Equifax has publicly disclosed additional details on its 2017 cybersecurity incident which it submitted to a number of Congressional committees in response to their requests for information.
The company said the disclosure is part of its commitment to transparency, adding that the additional details do not identify additional stolen data or newly impacted consumers, and does not require additional consumer notifications.
Equifax confirmed the approximate number of impacted US consumers in the cybersecurity incident: 146.6 million for names and dates of birth, 145.5 million for Social Security numbers, 99 million for address information, 27.3 million for gender, 20.3 million for phone numbers, 17.6 million for driver’s license numbers, 1.8 million for email addresses, 209,000 for payment card numbers and expiration dates, 97,500 for TaxID, and 27,000 for driver’s license states.
In addition to those data, the attackers also accessed images uploaded to Equifax’s online dispute portal by approximately 182,000 US consumers. As a national credit reporting agency, Equifax said it has a statutory obligation to facilitate disputes for consumers.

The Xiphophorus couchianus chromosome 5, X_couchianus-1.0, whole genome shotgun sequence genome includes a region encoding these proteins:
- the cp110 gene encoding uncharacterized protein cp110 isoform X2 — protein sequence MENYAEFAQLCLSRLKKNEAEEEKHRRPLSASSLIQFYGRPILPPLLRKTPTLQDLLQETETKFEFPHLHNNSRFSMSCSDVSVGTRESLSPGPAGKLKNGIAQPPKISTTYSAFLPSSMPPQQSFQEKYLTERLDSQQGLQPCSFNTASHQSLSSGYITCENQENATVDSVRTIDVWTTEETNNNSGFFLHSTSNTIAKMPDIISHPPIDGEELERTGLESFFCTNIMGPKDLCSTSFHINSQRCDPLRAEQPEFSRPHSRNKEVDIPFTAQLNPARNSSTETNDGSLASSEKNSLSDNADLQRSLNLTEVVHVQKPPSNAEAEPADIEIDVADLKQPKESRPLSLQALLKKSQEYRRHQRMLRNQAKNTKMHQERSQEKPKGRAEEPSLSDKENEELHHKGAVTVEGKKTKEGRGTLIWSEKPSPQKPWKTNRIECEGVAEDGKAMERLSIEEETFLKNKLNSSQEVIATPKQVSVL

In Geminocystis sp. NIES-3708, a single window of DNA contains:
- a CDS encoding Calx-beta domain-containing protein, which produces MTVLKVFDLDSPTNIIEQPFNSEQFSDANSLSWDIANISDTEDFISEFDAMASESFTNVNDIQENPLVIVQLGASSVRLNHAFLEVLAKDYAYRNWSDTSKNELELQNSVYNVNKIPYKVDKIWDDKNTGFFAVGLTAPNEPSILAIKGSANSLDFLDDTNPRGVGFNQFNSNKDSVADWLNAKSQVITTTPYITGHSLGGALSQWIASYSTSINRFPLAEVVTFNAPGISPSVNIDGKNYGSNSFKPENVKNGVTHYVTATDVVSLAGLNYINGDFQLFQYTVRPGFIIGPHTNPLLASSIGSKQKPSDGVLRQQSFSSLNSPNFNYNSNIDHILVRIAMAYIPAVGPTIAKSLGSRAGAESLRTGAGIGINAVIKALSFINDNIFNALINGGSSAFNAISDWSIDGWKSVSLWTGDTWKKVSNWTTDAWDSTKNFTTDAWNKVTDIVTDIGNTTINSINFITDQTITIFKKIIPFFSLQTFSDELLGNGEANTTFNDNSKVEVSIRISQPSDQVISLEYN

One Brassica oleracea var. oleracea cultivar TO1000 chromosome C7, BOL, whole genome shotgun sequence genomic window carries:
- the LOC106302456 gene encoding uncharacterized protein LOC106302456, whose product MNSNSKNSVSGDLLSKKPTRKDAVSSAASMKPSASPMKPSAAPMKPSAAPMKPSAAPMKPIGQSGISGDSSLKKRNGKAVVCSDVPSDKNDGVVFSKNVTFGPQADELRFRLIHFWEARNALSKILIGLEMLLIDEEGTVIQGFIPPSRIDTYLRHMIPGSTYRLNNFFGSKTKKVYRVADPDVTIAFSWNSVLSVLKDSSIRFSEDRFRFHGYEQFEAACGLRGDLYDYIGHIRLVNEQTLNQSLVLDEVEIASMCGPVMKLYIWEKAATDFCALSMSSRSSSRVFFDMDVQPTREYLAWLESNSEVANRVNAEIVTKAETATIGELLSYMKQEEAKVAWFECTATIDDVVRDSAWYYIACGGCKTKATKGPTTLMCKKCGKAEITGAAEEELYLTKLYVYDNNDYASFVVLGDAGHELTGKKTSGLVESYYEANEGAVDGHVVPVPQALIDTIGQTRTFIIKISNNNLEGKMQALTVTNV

Equifax’s recent analysis determined the approximate number of valid US government-issued identifications that had been uploaded to the dispute portal: 38,000 driver’s licenses, 12,000 social security or taxpayer ID cards, 3,200 passports or passport cards, and 3,000 other government-issued identification documents such as military IDs, state-issued IDs, and resident alien cards. The company had not previously analyzed the government-issued identifications contained in the images uploaded in the dispute portal.
Equifax also reiterated in its statement that its forensics experts found no evidence that the company’s US and international core consumer, employment and income, or commercial credit reporting databases were accessed as part of the cyberattack.